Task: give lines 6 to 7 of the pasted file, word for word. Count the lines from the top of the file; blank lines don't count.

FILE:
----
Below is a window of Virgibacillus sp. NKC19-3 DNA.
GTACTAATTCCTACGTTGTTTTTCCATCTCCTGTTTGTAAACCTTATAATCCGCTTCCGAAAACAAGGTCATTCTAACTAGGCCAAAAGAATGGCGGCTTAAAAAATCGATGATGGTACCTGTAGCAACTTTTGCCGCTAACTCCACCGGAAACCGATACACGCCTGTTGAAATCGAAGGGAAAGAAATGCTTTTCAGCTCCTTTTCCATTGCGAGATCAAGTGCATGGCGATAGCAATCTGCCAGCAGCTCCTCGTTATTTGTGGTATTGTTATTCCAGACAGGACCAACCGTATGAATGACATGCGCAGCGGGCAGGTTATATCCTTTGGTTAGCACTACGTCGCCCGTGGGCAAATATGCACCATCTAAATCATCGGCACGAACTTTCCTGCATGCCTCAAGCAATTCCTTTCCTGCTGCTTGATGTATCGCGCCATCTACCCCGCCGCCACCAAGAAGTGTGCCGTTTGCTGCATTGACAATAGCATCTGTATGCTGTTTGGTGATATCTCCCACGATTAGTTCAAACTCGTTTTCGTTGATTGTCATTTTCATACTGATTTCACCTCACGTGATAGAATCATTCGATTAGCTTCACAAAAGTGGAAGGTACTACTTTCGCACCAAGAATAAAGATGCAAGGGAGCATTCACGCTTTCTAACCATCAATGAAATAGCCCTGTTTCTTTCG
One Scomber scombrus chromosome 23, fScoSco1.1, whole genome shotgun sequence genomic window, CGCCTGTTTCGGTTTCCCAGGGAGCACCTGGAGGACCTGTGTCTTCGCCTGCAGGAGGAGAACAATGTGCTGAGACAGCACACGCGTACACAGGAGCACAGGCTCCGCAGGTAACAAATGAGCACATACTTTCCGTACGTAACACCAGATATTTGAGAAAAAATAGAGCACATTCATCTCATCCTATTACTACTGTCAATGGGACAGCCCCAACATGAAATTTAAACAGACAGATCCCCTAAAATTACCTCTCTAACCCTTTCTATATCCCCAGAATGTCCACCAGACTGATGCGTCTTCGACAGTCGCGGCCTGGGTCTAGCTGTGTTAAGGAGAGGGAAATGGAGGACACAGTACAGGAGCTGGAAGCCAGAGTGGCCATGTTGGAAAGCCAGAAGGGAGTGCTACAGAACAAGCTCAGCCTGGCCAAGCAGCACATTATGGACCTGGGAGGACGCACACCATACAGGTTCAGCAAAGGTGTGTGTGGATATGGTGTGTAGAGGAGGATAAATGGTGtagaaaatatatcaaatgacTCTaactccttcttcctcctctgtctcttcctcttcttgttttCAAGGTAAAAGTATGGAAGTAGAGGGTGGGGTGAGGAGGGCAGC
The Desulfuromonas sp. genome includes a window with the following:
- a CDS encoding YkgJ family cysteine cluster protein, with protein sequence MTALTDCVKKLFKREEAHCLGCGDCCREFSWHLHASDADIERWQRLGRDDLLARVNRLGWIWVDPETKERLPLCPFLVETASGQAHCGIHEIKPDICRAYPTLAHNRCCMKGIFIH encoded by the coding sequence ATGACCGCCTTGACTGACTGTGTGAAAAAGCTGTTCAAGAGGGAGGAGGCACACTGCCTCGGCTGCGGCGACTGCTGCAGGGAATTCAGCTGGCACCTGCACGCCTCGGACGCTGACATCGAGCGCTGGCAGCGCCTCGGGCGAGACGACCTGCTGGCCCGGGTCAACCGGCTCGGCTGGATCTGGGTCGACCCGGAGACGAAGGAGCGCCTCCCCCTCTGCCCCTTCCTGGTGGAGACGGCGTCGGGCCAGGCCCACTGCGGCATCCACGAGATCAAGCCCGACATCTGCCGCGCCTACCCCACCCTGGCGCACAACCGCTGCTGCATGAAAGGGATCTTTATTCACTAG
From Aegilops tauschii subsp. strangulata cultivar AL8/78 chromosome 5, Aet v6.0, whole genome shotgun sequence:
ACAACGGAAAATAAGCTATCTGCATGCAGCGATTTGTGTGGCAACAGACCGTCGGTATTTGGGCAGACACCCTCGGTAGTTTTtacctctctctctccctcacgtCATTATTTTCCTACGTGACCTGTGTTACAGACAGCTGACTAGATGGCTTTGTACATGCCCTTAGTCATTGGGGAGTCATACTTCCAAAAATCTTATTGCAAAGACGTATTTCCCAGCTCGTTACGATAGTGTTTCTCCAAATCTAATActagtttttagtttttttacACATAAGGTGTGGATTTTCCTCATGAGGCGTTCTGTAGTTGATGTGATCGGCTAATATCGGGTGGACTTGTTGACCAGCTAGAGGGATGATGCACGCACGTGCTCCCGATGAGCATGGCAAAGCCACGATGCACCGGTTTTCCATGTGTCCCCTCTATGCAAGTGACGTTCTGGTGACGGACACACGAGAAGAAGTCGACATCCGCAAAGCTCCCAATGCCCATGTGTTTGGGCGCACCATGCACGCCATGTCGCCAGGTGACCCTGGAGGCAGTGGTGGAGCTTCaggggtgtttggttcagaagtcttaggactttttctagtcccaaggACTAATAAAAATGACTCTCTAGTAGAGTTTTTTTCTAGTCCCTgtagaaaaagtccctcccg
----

From Aegilops tauschii subsp. strangulata cultivar AL8/78 chromosome 5, Aet v6.0, whole genome shotgun sequence:
ACAACGGAAAATAAGCTATCTGCATGCAGCGATTTGTGTGGCAACAGACCGTCGGTATTTGGGCAGACACCCTCGGTAGTTTTtacctctctctctccctcacgtCATTATTTTCCTACGTGACCTGTGTTACAGACAGCTGACTAGATGGCTTTGTACATGCCCTTAGTCATTGGGGAGTCATACTTCCAAAAATCTTATTGCAAAGACGTATTTCCCAGCTCGTTACGATAGTGTTTCTCCAAATCTAATActagtttttagtttttttacACATAAGGTGTGGATTTTCCTCATGAGGCGTTCTGTAGTTGATGTGATCGGCTAATATCGGGTGGACTTGTTGACCAGCTAGAGGGATGATGCACGCACGTGCTCCCGATGAGCATGGCAAAGCCACGATGCACCGGTTTTCCATGTGTCCCCTCTATGCAAGTGACGTTCTGGTGACGGACACACGAGAAGAAGTCGACATCCGCAAAGCTCCCAATGCCCATGTGTTTGGGCGCACCATGCACGCCATGTCGCCAGGTGACCCTGGAGGCAGTGGTGGAGCTTCaggggtgtttggttcagaagtcttaggactttttctagtcccaaggACTAATAAAAATGACTCTCTAGTAGAGTTTTTTTCTAGTCCCTgtagaaaaagtccctcccg